MAD MEN, SEASON SIX/EPISODE 2: MORTALITY IS A MANY-SPLENDORED THING

by Claire Moshenberg on April 13, 2013

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**SPOILER ALERT: Spoilers ahead for the second hour of the Mad Men Season Six premiere.**

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When I was 18, I had an affair. Young and lonely, obsessed with myself the way insecure people are when they’re both, I fell into a relationship with someone whose most interesting characteristic was a girlfriend temporarily in another country.

How does the story end? She came back. They broke up and we broke up and they got back together. I saw them as I walked through our tiny campus; on his front stoop, he stroked the flat pane of her lower back and smoked, and she threw her head back and laughed. He was a wince, a little pinch here and there when he brushed past me at parties. She was more fascinating, the way wronged partners are when you misbehave. I nursed odd fantasies that if I could just explain myself to her, we’d have a coffee, we’d laugh at the same joke.

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I wondered from the beginning what Don’s gaze meant when it landed on Dr. Rosen. He appeared so intent and engaged — strange for a man who’s rarely either, stranger still for someone who didn’t speak for a full eight minutes of this episode, eight lovely minutes of his wife’s lithe frame browning on a towel and ocean and parties and blue drinks. What dark secret did they share: secret identities, drugs, a forbidden romance? Or had Don, after five lonely seasons, finally found a friend?

No. Don is sleeping with Dr. Rosen’s wife. And Don has the odd, tender eyes of someone doing a terrible thing and wanting to say it out loud, looking for absolution from the wronged party. Megan is just Megan: she committed the sin she laid out last season; she’s become not only familiar, but bright and shining, better. Don wants Dr. Rosen to be his friend, to sell his camera, to make everything okay. Don wants it all to disappear, and he doesn’t want to have to do a damn thing to make it so.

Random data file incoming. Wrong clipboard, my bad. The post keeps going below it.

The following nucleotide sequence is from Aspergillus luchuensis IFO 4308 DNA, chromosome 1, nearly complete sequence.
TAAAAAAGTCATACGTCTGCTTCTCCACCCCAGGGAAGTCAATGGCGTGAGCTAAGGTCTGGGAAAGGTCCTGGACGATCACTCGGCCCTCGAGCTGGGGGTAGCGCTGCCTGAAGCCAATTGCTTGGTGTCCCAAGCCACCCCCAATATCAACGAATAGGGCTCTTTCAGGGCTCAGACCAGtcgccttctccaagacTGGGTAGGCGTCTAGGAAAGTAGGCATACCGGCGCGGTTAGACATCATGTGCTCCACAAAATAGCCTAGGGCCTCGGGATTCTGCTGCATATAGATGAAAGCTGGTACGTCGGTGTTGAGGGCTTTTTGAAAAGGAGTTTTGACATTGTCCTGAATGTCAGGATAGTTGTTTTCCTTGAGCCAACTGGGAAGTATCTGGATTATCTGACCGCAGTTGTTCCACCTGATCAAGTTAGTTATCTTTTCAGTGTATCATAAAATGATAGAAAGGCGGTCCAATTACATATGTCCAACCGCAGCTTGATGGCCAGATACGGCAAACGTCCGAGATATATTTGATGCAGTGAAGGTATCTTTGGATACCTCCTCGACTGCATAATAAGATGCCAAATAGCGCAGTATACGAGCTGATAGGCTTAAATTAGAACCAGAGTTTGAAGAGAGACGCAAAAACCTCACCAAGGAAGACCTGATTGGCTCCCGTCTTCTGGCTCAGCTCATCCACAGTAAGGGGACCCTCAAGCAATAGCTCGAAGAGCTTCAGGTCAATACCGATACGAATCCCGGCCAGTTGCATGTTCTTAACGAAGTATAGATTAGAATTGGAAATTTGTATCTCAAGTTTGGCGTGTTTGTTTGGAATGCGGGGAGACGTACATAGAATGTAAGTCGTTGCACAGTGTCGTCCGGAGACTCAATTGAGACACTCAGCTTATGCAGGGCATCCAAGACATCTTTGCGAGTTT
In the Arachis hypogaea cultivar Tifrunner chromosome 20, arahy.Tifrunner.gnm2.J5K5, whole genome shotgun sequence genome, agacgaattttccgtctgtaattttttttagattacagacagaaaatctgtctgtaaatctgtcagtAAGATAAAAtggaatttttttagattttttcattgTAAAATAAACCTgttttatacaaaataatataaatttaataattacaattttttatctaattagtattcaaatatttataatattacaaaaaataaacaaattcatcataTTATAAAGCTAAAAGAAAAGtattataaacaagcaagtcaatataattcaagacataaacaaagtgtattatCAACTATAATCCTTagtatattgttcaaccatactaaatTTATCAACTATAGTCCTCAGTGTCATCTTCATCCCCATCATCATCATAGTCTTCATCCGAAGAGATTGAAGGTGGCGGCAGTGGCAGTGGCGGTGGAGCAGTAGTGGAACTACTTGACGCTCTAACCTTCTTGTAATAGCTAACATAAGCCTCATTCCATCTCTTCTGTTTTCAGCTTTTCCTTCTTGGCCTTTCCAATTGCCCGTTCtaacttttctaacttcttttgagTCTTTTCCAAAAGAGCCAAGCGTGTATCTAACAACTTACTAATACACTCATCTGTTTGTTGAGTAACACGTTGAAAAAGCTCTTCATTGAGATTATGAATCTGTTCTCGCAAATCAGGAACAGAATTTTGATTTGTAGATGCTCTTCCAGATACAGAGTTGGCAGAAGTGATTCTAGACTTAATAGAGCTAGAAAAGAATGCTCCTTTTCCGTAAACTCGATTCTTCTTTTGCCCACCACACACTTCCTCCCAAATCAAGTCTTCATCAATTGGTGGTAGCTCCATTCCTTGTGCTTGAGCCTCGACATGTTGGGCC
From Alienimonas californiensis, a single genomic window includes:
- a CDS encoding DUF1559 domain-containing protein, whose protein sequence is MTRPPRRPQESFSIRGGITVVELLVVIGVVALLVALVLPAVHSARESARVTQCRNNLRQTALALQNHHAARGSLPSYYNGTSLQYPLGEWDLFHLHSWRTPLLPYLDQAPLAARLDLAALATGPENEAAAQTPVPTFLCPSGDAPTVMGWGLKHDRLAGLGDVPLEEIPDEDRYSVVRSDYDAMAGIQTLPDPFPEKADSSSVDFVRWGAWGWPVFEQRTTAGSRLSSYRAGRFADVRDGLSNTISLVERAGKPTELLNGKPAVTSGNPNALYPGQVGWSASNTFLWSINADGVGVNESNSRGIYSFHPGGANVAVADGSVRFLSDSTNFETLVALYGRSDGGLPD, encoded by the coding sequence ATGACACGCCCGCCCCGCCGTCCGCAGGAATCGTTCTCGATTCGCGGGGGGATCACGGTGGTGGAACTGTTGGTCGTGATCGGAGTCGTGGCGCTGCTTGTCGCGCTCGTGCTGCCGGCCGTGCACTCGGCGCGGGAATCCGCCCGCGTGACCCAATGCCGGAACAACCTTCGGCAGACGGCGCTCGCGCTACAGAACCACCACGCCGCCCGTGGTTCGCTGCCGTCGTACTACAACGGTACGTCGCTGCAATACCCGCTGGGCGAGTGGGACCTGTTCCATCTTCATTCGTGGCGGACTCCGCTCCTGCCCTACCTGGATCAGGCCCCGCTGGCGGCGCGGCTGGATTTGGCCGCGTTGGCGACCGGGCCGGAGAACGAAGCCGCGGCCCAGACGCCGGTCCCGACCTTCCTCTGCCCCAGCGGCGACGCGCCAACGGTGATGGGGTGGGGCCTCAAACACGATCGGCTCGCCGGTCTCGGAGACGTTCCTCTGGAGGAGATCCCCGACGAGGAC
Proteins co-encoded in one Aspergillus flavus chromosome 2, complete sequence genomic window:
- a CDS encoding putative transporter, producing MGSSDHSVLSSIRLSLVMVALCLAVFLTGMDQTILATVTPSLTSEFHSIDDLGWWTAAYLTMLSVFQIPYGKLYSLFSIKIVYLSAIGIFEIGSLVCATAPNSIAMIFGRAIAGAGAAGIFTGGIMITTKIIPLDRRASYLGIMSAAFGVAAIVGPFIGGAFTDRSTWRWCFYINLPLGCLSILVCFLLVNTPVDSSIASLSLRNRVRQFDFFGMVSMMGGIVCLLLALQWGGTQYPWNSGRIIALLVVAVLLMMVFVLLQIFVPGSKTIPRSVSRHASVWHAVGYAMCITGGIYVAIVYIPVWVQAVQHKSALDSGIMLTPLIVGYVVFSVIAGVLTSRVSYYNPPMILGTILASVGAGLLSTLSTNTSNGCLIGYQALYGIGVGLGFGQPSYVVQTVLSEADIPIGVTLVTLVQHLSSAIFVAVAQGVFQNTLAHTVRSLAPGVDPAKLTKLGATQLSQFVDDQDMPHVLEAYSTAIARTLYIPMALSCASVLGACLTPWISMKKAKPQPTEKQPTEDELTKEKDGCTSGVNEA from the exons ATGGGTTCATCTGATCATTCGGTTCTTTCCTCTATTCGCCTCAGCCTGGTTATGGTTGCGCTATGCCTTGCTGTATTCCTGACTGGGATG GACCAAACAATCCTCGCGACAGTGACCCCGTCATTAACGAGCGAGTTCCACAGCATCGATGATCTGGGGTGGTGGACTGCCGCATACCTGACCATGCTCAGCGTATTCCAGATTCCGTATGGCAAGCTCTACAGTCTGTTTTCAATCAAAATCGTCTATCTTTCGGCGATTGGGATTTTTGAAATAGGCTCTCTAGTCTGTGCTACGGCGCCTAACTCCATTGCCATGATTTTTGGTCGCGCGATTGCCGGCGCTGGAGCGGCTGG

“People will do anything to alleviate their anxiety,” the doctor says, before whooshing through Manhattan on skis, off to save lives as Don knocks softly on his door, off to bed the doctor’s wife. It’s New Year’s Eve; scant hours before, the four of them sat in Don’s living room and played couples, all lined up with drinks in hand and snow outside. Megan showed a whirl of vacation photos and we remembered, for a moment, Season One Don pitching “The Wheel,” how Betty was everywhere when he showed the tender snapshots of his past (and in his present, there was one woman, then another, and Betty discarded in the suburbs). All these years: new women, new wife, new photographs, same Don. In bed later, the doctor’s wife asks, “What do you want for this year?”

“I want to stop doing this,” he says.

“I know.”

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A few years ago, I was driving along the west coast to Monterey. It was warm and we’d rented a convertible. Northern California is like the setting of a childhood book — look at the crags, the rocks, the ocean pulling up blue against the hard surf. It’s nothing like where I grew up; it exceeds every dream I ever had for myself. I almost never remember that, because I go to day to day, I shower and work, I cook and sleep. But on this trip, I saw a ghost. The whole drive, I had the vivid sense that I was sitting next to myself, except I was four years old. I felt how wide my eyes would be, the wild thrill that would fill my little heart. There I was, the little big-haired kid who grew up in hand-me-downs, my mom still in college, everyone striving, my mind quietly sketching my own imaginary world where I was cared for like the little girls whose houses I visited, with their closets full of dress-up clothes and careful sandwiches in their lunchboxes. I felt the hot sting of guilt and joy. We want to pretend they’re far apart, but they lie right on top of each other, like love and hate.

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“People will do anything to alleviate their anxiety.” Why be anxious? The hot sting. I saw it, twice. Don goes on vacation and comes home pitching ad copy that is accidentally about suicide. “Heaven is morbid,” he says. “Something happens, you die, you go to heaven.” Pleasure is never just your pretty wife in a bikini, lolling in the sun as you eat roasted meat and drink yourself silly. Life experiences are never just funny stories delivered with a broad smile: “. . .so I gave the girl away at the wedding, right on the beach.” Because the GI is going to die in Vietnam, and you stole his lighter by accident; he said one day he’d be you, and one day, a long time ago, you were him. And you have to die to go to heaven, so you kill your life a little every day, just like you did before. You sleep with other women, you nurse scotch and resentments, you keep smoking even though it’s done and people are quitting by now. You kill yourself a little every day to go to heaven, and daiquiris and sunshine, joints tucked in a bikini bottom — it’s morbid. It’s all morbid, and nobody sees it but you.